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[time-freq] Frequency Standards - Which to believe?

Eric Lemmon wb6fly at arrl.net
Thu Jun 22 01:39:56 UTC 2006


That's an excellent question!  I believe that the answer was published in
some papers that described the "Flying Clock Experiment" of several decades
ago that proved Einstein's theory of time compression and expansion.

As I recall from one of the papers, cesium standards are precisely correct
in frequency over a sampling interval, but they suffer from transition noise
and jitter.  Rubidium standards, on the other hand, are extremely stable
over long periods, but they must be tuned to place them on frequency.  In
other words, your rubidium standard does not operate unequivocally on a
predictable frequency; cesium standards do.  These statements are vintage,
and may no longer be true today.

I bought two of the Z3801A standards a few years ago, and I was pleased to
note that after 30 days of operation, they were almost perfectly in step.  I
attribute any error in synchronism to differing lengths of antenna cables.

Since the GPS timing signals are derived from cesium clocks and are
constantly checked for accuracy, I would suggest that you might adjust your
rubidium standard to agree with the GPS-disciplined standard.  However, I
believe that a 70-second period at 10 MHz is about 1.4 times 10 to the minus
ninth power, which is an exceedingly small error.  It may not be possible to
"tweak" the rubidium oscillator by such a small amount without overshooting
the zero point.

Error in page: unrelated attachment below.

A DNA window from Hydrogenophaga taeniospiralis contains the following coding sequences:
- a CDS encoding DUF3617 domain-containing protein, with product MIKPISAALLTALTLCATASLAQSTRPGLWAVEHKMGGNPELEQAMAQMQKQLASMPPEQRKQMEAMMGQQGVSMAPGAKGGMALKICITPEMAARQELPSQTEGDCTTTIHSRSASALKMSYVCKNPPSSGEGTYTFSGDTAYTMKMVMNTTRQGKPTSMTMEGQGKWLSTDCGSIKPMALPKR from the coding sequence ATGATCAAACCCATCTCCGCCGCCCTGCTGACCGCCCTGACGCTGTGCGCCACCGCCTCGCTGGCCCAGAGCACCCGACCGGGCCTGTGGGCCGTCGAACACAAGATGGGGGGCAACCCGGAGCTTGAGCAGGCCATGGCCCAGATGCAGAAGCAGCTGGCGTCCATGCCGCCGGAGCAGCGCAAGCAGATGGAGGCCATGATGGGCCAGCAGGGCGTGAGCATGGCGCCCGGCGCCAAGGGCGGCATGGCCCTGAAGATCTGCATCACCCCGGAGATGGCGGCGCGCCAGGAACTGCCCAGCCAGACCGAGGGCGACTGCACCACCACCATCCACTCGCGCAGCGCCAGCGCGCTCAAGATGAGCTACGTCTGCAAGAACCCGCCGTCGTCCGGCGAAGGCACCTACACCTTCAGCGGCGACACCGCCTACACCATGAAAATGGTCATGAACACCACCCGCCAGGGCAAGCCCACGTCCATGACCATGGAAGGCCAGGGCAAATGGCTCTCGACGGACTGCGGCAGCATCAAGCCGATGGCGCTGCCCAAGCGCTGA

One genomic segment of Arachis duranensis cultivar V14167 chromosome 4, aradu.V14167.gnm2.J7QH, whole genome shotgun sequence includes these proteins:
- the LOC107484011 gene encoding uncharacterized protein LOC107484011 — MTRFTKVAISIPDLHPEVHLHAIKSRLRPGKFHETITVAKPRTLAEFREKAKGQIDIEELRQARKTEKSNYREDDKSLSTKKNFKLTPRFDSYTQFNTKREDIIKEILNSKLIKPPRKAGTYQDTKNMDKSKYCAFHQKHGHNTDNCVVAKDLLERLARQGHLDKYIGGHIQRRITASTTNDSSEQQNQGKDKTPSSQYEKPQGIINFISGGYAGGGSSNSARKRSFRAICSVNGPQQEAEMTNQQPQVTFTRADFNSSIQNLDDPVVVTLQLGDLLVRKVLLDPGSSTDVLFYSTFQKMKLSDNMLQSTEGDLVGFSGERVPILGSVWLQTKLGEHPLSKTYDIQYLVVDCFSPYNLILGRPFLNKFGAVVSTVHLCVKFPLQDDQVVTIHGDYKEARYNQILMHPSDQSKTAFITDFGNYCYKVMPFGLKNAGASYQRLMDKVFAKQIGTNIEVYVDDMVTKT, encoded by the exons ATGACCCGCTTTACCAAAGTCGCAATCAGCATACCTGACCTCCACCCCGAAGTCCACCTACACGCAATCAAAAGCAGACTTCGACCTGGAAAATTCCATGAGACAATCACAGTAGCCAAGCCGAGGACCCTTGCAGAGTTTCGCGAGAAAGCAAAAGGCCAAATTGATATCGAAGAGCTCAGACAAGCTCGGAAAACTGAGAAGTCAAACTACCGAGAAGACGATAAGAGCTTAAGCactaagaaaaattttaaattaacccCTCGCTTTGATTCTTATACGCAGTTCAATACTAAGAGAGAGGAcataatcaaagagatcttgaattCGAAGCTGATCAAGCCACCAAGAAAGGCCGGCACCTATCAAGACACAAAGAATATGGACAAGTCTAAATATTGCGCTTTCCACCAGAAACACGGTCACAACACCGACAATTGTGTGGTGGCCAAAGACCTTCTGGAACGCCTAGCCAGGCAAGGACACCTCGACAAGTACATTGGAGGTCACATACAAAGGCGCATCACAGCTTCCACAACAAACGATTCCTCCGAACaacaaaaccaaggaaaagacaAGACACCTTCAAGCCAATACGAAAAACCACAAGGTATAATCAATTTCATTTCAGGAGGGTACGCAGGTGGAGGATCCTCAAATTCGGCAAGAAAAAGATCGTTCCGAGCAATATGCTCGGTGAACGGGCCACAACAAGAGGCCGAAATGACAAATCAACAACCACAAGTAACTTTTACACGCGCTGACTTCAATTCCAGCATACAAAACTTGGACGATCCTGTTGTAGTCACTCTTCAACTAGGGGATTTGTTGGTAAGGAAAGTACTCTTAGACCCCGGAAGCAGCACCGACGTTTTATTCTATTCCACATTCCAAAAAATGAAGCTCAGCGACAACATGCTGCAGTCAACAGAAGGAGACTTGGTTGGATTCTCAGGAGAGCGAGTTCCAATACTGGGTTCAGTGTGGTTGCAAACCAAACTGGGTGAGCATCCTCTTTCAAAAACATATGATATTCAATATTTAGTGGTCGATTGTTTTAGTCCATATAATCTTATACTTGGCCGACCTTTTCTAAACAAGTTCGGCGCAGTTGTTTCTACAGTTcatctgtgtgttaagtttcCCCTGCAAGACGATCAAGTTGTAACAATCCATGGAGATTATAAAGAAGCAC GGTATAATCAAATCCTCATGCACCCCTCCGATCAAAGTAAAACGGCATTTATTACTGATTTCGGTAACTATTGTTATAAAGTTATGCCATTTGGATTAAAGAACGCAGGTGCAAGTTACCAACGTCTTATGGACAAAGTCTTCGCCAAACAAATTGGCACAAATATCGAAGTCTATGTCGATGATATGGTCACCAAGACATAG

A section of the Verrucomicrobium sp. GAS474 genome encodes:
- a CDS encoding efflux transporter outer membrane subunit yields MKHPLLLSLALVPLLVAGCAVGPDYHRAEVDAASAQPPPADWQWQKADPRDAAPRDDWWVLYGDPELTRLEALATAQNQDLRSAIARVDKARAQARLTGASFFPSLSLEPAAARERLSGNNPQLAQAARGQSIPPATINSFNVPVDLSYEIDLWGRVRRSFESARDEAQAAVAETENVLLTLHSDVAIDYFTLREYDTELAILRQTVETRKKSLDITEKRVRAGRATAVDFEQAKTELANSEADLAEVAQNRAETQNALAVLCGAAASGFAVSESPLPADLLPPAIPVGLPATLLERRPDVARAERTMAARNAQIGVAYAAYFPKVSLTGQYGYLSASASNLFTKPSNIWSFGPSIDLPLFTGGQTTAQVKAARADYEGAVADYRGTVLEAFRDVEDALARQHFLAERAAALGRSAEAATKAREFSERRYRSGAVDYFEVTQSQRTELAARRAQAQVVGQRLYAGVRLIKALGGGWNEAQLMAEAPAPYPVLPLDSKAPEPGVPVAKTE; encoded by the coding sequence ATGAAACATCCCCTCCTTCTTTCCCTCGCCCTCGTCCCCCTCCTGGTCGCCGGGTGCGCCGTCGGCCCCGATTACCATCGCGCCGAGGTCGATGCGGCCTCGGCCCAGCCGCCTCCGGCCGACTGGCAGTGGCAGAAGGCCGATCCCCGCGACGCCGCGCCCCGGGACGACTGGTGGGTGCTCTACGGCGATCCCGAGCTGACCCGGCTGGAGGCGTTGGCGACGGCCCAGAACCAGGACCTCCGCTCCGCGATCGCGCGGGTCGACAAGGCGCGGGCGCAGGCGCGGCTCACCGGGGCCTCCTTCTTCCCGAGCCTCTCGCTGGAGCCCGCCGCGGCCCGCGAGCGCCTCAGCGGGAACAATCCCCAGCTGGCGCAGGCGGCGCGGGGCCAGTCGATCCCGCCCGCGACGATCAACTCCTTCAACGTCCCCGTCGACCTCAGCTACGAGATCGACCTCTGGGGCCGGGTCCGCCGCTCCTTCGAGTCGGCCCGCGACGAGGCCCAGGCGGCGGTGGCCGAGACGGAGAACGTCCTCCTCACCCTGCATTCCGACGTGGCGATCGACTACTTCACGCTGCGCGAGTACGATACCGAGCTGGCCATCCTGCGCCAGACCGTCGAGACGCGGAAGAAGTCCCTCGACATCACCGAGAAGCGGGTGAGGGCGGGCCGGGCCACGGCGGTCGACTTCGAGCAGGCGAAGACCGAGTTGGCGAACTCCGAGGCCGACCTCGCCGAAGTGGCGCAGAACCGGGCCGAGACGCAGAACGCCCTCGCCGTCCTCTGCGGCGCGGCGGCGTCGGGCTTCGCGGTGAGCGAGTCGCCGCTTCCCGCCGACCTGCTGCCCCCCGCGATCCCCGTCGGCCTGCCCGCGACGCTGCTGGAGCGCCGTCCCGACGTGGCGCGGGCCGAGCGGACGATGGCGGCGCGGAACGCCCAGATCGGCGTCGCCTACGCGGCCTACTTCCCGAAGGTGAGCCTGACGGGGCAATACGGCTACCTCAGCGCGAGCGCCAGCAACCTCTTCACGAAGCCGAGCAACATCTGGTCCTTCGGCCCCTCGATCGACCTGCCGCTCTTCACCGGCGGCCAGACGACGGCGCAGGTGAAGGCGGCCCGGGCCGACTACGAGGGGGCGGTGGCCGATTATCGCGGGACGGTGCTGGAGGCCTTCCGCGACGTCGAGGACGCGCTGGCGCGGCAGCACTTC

73, Eric Lemmon WB6FLY

-----Original Message-----
From: time-freq-bounces at lists.tapr.org
[mailto:time-freq-bounces at lists.tapr.org] On Behalf Of Arthur Shulman
Sent: Wednesday, June 21, 2006 7:08 AM
To: time-freq at lists.tapr.org; Blair Batty
Subject: [time-freq] Frequency Standards - Which to believe?

For the past 3 years, I have been depending (blindly) on the accuracy of
a surplus Efratom Rubidium Standard as an external reference in my Lab.
My faith was based on the theory of 'What can go wrong with the natural
resonant frequency of the Rubidium atom?'

Recently I was fortunate to acquire a HP Z3801A  GPS Standard. It seems
to work correctly, but I have concerns. Those more knowledgeable will
know the next line! "The man who has two clocks doesn't know the time."

I set up an X-Y display on a scope to compare the phase of the two
signals. I am able to get quite a nice Lissajou figure, with a period of
about seventy (70) seconds. But my reasoning is, 'Why should there be
any difference at all since I am expecting short-term frequency accuracy
better than 1E-11 for both devices?'

Also, assuming there is in fact a difference, this gives rise to several
other questions:
a)    what part of the physics do I not understand?
b)    how does one tell which device is really correct (or more
accurate)?, and,
c)    how can one get both instruments to agree with what they output?

Arthur Shulman ve3zv
Waterford, Ontario

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